enigmatically2

Will we see a dry race?

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When this all kicked off there was a lot of talk about how the winner would undoubtedly 'stay dry' throughout a race.

I admit that I have been away for a couple of months (indeed that gap allows me to contrast) , but catching up up on videos it appears to me that no-one is at that level yet. All can do dry tacks and gybes, but all seem to have at the least some small splashes, both during turns and also due to lulls or shifts in wind. Now all the boats seem to be losing much speed than they were, but nevertheless the loss is a number of knots so must be significant.

Will that be the key to victory? Who can minimise that?

I fear that during racing when there are lot of other constraints and pressures on the crew, the amount of wet time will only be greater than during practise so I think it may be more significant.  

Or do we think that concentrating on that will compromise something else (speed or height for example)

In a way I hope it does come down to crew-work and staying out of the water so it is a saling race as much as a design race

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Depends on the course. It doesn’t seem to be trending to like Bermuda where the sound is relatively constricted and there are multiple tack and gybes because of the course layout. 

Yes you could lose a lot of time if you touch - but if it is just a slight bouncer and you quickly stabilize and your fouls are faster and inherently less stable during the maneuvers, it might make up the difference. 

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1 hour ago, enigmatically2 said:

When this all kicked off there was a lot of talk about how the winner would undoubtedly 'stay dry' throughout a race.

I admit that I have been away for a couple of months (indeed that gap allows me to contrast) , but catching up up on videos it appears to me that no-one is at that level yet.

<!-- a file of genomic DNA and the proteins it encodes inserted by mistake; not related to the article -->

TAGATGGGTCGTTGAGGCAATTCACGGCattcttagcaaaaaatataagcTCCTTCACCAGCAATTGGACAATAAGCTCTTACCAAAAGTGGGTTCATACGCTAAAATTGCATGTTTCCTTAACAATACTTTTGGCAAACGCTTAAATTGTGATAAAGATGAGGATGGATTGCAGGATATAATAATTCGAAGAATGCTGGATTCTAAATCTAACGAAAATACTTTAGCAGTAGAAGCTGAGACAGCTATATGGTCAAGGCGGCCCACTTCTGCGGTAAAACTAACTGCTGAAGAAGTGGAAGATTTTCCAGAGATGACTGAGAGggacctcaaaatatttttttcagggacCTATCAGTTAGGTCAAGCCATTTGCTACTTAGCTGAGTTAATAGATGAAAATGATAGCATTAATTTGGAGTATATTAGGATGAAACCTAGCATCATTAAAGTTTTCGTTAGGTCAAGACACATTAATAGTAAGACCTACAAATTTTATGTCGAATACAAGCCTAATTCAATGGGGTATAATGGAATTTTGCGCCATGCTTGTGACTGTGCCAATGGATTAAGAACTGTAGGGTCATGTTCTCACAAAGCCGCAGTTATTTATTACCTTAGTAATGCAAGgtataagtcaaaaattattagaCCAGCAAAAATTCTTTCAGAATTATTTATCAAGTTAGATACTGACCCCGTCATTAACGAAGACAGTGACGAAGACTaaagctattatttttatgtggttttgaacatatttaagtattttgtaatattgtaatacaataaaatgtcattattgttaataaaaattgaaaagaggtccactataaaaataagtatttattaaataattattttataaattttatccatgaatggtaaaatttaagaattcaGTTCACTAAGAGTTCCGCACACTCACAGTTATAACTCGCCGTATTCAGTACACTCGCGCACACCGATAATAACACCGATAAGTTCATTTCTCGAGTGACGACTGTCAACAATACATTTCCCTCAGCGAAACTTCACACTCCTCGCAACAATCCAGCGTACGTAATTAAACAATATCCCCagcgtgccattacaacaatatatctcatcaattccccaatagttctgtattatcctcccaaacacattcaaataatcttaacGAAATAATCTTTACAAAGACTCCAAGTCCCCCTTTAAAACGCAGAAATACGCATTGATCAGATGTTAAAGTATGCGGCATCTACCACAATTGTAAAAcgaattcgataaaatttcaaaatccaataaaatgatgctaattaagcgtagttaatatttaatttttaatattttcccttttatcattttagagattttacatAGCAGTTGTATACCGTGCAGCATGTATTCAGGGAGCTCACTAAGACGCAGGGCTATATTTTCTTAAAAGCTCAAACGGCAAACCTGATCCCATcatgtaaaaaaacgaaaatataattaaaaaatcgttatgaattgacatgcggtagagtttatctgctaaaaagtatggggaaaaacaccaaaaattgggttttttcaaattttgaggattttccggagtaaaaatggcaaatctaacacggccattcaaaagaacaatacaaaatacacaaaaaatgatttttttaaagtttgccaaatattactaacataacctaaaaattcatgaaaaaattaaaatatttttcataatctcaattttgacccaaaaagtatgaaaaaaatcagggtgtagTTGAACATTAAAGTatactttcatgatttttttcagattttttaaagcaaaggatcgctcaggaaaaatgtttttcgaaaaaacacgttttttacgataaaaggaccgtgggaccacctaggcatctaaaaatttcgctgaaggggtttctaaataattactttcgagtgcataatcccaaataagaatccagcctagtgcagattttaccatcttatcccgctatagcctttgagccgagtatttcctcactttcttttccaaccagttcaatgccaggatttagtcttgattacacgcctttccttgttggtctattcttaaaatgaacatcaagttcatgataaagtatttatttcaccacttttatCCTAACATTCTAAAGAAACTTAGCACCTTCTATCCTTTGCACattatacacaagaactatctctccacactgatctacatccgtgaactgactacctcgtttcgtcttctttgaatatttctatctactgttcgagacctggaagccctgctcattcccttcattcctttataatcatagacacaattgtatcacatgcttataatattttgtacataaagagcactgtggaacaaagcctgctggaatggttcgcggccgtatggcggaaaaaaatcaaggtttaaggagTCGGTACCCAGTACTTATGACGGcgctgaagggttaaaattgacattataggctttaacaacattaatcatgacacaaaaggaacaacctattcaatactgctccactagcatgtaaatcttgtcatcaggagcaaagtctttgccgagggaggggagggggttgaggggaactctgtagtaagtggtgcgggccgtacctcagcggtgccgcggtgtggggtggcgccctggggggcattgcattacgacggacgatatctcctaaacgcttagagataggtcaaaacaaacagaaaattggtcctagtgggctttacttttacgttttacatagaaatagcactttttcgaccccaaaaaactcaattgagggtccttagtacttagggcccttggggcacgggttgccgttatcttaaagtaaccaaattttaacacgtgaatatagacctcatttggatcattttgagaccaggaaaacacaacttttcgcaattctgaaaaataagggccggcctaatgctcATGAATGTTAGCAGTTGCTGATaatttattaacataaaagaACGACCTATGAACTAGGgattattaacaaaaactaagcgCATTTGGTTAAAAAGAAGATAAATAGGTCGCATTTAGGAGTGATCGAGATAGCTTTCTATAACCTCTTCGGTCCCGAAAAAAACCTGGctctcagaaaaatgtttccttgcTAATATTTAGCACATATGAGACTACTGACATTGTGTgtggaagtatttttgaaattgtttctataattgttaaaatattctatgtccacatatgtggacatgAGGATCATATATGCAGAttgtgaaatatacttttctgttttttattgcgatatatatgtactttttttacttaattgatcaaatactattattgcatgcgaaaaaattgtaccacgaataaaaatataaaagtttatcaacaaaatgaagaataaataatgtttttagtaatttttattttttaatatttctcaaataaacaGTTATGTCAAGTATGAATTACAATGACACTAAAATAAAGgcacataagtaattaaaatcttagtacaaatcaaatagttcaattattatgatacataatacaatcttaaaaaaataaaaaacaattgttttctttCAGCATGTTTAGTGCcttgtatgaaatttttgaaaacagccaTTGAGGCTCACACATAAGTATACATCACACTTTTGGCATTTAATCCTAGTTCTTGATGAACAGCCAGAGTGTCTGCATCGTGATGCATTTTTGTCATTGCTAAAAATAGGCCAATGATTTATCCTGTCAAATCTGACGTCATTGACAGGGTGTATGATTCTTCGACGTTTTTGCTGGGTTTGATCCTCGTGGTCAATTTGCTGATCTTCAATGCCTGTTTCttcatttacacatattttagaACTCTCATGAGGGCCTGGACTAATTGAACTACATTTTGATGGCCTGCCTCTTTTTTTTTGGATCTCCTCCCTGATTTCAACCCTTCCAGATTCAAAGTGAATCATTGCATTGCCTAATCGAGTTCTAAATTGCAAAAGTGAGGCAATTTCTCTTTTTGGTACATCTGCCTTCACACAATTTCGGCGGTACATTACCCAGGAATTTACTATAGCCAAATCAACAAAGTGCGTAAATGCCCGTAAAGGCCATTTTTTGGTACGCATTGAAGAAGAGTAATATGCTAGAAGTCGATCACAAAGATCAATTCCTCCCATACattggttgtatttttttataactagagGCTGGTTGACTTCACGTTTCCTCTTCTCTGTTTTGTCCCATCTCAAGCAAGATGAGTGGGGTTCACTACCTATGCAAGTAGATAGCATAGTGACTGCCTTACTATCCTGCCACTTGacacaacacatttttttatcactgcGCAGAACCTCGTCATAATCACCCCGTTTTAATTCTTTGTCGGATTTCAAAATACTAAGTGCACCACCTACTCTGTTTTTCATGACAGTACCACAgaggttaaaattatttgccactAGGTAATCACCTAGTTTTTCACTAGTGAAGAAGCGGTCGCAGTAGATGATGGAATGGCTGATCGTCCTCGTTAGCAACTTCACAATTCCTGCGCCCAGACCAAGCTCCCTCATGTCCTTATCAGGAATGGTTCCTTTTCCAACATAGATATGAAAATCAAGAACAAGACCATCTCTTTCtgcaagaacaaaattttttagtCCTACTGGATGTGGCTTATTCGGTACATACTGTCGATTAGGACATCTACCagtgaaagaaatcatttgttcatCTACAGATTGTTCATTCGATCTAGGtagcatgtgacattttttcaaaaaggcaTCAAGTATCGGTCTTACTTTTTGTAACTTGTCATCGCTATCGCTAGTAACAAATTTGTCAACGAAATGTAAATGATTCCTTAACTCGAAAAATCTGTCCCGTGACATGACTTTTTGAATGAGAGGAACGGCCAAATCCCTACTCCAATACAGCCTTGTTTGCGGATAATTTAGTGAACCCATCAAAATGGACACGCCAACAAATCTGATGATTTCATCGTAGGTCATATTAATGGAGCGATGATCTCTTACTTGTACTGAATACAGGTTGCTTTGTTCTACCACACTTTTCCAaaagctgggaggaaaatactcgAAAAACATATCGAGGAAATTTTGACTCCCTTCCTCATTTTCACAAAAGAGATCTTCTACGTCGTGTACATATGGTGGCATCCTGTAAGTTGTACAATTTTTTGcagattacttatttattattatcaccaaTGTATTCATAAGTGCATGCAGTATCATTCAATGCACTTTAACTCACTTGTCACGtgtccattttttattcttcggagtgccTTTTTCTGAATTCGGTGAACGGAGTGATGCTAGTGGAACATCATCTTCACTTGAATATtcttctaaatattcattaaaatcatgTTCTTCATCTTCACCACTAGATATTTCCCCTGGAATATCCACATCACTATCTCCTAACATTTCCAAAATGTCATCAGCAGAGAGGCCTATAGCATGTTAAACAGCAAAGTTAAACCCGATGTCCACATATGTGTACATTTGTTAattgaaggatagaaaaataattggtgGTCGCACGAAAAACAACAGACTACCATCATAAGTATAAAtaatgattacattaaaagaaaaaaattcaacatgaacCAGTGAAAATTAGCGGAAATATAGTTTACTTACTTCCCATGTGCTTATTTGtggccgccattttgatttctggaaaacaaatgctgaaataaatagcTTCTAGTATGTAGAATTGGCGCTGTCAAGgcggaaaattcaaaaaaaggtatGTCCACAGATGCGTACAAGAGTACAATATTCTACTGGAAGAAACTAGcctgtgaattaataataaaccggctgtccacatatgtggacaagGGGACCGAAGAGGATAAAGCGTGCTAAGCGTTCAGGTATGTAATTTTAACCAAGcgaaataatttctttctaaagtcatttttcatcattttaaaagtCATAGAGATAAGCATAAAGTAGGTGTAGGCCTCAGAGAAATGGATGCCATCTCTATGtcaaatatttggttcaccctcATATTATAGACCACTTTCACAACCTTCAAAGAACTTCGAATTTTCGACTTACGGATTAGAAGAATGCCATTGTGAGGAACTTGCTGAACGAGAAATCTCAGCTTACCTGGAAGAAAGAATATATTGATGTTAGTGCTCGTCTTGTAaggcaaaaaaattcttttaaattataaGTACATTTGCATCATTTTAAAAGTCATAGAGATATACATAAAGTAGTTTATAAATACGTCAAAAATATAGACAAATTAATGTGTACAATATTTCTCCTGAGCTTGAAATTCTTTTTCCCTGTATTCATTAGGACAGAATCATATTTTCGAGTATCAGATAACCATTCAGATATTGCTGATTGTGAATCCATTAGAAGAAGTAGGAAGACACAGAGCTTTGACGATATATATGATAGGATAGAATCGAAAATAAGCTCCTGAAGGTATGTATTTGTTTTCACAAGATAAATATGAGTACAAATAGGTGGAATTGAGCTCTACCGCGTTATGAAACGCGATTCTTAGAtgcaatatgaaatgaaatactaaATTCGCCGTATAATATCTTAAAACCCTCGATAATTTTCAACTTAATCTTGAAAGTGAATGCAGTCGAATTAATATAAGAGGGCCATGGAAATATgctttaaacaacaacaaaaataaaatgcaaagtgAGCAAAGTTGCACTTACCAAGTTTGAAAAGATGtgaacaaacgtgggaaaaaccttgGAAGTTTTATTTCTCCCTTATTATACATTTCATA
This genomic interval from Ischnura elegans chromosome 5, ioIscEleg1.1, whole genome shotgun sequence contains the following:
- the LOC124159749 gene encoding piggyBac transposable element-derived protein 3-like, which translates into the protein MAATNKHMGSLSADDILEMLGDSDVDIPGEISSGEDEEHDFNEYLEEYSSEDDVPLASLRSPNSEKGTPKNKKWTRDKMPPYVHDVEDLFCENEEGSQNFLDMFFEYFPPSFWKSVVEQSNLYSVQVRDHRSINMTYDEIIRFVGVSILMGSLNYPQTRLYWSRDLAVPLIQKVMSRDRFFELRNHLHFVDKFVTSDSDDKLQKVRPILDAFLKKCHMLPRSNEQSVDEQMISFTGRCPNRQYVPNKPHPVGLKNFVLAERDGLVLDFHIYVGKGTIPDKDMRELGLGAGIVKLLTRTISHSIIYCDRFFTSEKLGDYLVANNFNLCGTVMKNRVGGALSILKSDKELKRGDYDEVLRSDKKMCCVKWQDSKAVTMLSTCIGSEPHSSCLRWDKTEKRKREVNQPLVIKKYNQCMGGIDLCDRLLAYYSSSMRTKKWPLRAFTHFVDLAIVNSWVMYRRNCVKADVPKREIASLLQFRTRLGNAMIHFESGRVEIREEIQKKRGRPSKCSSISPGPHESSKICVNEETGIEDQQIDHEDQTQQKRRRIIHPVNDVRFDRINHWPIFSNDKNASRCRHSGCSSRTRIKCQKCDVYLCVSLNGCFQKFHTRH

You need to look at more videos.

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And however many I see with no  splashes, the ones where it doesn't quite work are more  likely to be repeated on the race course when another boat is pressuring them

 

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Performing your jybes and tacks during gusts might be tactically useful.

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What about complete wet laps?  They are saying the race will be during a light air part of the year.

If wind is steady enough it looks like they can do everything a moth can do as far as staying airborne.

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A dry race? If ETNZ are involved there won’t be a dry pair of pants in the whole of kiwi island, the collective jizzing of millions of kiwis :lol:

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22 minutes ago, JALhazmat said:

A dry race? If ETNZ are involved there won’t be a dry pair of pants in the whole of kiwi island, the collective jizzing of millions of kiwis :lol:

Someone's a little jealous of our winning ways :)

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4 hours ago, enigmatically2 said:

When this all kicked off there was a lot of talk about how the winner would undoubtedly 'stay dry' throughout a race.

I admit that I have been away for a couple of months (indeed that gap allows me to contrast) , but catching up up on videos it appears to me that no-one is at that level yet. All can do dry tacks and gybes, but all seem to have at the least some small splashes, both during turns and also due to lulls or shifts in wind. Now all the boats seem to be losing much speed than they were, but nevertheless the loss is a number of knots so must be significant.

Will that be the key to victory? Who can minimise that?

I fear that during racing when there are lot of other constraints and pressures on the crew, the amount of wet time will only be greater than during practise so I think it may be more significant.  

Or do we think that concentrating on that will compromise something else (speed or height for example)

In a way I hope it does come down to crew-work and staying out of the water so it is a saling race as much as a design race

I think we'll see dry races. Maybe not every race. We only saw a few races in Bermuda with both boats achieving 100% fly time. I think it'll be the same this time. A handful of races will see both boats achieving 100% fly time. The rest will see 80 - 90%.

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15 minutes ago, Forourselves said:

Someone's a little jealous of our winning ways :)

Oh fuck you got me...

not denied my suggestion though have you ;-) 

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4 hours ago, enigmatically2 said:

And however many I see with no  splashes, the ones where it doesn't quite work are more  likely to be repeated on the race course when another boat is pressuring them

 

Albatrosses aside, the BDA experience in 2017 would suggest otherwise, no?

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When conditions are good we could see 100% dry laps or 905% dry with only minimal speed-loss surface kisses.